Depression is a mood disorder that causes a persistent feeling of sadness and loss of interest. It is also called major depressive disorder or clinical depression. It affects how you feel, think, and behave. Depression can lead to a variety of emotional and physical problems and it may interfere with an individual’s ability to participate in normal day-to-day activities. In severe cases of depression, people may experience suicidal ideations and feel as though life is not worth living.
Depression is more than just a bout of the blues. It is not a weakness nor can someone simply “snap out” of it. Major depression can be a serious condition, but it is treatable. Most people experience positive results from treatment.
An estimated 16 million American adults, approximately 7% of the population, experienced at least 1 major depressive episode over the last year. Women are 70% more likely than men to experience depression. Young adults between the ages of 18 and 25 are 60% more likely to have depression than people aged 50 or older.
Some individuals may experience depression only one time during their life. More often than not, people have multiple episodes of depression. During these episodes, symptoms occur most of the day, nearly every day and may include:
- Feelings of sadness, tearfulness, emptiness or hopelessness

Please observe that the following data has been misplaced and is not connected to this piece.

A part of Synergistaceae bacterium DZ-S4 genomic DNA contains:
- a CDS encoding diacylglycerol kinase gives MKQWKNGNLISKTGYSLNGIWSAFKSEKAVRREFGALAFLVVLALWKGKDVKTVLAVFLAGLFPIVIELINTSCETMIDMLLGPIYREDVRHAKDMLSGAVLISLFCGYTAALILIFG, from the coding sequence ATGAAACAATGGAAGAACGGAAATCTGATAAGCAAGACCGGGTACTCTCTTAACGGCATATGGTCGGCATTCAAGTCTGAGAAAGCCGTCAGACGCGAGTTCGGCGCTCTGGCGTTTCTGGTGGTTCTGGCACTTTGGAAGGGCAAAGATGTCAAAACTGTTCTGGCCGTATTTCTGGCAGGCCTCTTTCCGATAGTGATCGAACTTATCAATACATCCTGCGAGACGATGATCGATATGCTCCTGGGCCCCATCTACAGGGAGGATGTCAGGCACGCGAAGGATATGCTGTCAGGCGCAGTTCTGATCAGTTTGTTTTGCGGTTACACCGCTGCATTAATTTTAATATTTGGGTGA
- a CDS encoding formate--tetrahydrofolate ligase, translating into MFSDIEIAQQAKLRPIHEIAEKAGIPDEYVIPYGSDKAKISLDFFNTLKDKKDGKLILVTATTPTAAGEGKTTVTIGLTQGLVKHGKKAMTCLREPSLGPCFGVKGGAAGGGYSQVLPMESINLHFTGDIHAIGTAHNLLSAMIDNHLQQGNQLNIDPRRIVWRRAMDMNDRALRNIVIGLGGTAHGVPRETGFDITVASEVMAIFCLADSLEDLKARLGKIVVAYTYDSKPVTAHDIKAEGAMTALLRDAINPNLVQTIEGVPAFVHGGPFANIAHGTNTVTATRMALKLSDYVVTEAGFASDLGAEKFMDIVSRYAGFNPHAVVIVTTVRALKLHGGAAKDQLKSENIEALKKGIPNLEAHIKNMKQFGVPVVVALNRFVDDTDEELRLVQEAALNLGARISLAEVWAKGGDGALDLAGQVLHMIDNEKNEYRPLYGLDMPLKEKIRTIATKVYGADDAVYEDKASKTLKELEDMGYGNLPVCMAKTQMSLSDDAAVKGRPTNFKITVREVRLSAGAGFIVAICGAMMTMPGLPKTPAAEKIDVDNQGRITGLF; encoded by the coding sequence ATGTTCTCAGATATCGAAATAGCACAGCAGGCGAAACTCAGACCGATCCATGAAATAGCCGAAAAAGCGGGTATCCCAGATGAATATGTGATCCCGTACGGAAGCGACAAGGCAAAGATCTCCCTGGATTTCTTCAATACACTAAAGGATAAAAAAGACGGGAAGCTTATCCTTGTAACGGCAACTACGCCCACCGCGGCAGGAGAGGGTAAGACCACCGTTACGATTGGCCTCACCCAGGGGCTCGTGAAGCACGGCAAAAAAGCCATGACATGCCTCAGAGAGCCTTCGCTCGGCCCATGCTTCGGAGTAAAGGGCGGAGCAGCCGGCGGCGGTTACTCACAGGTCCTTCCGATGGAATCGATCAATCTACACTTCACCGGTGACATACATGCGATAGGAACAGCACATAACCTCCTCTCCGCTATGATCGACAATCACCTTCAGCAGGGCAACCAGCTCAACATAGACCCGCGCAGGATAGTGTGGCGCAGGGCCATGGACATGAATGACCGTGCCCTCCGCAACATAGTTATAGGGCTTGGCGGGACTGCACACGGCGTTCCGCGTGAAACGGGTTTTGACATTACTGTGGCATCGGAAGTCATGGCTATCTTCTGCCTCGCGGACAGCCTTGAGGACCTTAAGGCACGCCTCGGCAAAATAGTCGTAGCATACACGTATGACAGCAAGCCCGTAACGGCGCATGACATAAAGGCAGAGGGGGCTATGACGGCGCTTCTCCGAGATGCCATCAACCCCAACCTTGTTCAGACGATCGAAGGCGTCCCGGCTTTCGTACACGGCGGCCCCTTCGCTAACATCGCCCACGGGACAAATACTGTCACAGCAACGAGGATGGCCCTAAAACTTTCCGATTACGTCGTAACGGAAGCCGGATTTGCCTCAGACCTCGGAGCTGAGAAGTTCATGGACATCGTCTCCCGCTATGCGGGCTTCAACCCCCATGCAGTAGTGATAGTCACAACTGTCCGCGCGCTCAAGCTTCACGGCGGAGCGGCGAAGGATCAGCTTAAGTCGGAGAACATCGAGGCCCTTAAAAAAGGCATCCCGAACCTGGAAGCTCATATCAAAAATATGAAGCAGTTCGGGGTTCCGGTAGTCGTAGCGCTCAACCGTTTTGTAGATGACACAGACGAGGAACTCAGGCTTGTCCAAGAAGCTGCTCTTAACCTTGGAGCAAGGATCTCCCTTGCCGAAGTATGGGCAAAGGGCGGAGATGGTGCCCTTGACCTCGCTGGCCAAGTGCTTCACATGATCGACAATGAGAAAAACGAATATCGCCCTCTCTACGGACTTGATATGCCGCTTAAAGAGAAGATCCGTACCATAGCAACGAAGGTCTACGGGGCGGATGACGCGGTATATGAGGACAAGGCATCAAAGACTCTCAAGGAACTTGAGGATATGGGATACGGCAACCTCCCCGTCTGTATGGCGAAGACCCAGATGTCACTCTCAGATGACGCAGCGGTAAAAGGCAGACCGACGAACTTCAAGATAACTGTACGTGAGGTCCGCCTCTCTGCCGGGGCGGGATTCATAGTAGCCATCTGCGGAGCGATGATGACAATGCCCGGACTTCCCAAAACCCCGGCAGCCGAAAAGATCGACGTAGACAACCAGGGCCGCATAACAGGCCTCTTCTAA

- Irritability or frustration and anger outbursts even over small matters
- Decreased interest or loss of pleasure in most or all normal activities
- Sleep disturbances, such as either difficulty sleeping or sleeping too much
- Fatigue and lack of energy making even small tasks more effortful
- Changes in appetite to include wither reduced appetite and weight loss or increased cravings for food and weight gain
- Anxiety, agitation, or restlessness
- Slowed thinking, speaking, or body movements
- Feelings of worthlessness or guilt, obsessing over past failures, or negative self-views
- Trouble thinking, concentrating, making decisions, and remembering things
- Unexplained physical problems, such as back pain or headaches
- Rumination about death and dying, suicidal thoughts, or suicide attempts
For many people with depression, symptoms usually are severe enough to cause noticeable problems in day-to-day activities, such as work, school, social activities, and relationships with others. Other people may feel generally miserable or unhappy without really knowing why.
I specialize in the therapeutic treatment of depression utilizing cognitive behavioral therapy, mindfulness techniques, and solution-focused therapy. Behavioral techniques may also include exercise as well as engaging in pleasurable activities. Exercise has been shown to help alleviate symptoms of depression
Find more information at:
My Personal Theory of Therapy
Mind Balance Psychology Center LLC
5755 North Point Parkway
Alpharetta GA 30022
Individual therapy consists of one-on-one meetings between the therapist and client.
Couples & Family Therapy
Therapy to treat relational distress whether it be between couples or within a family unit.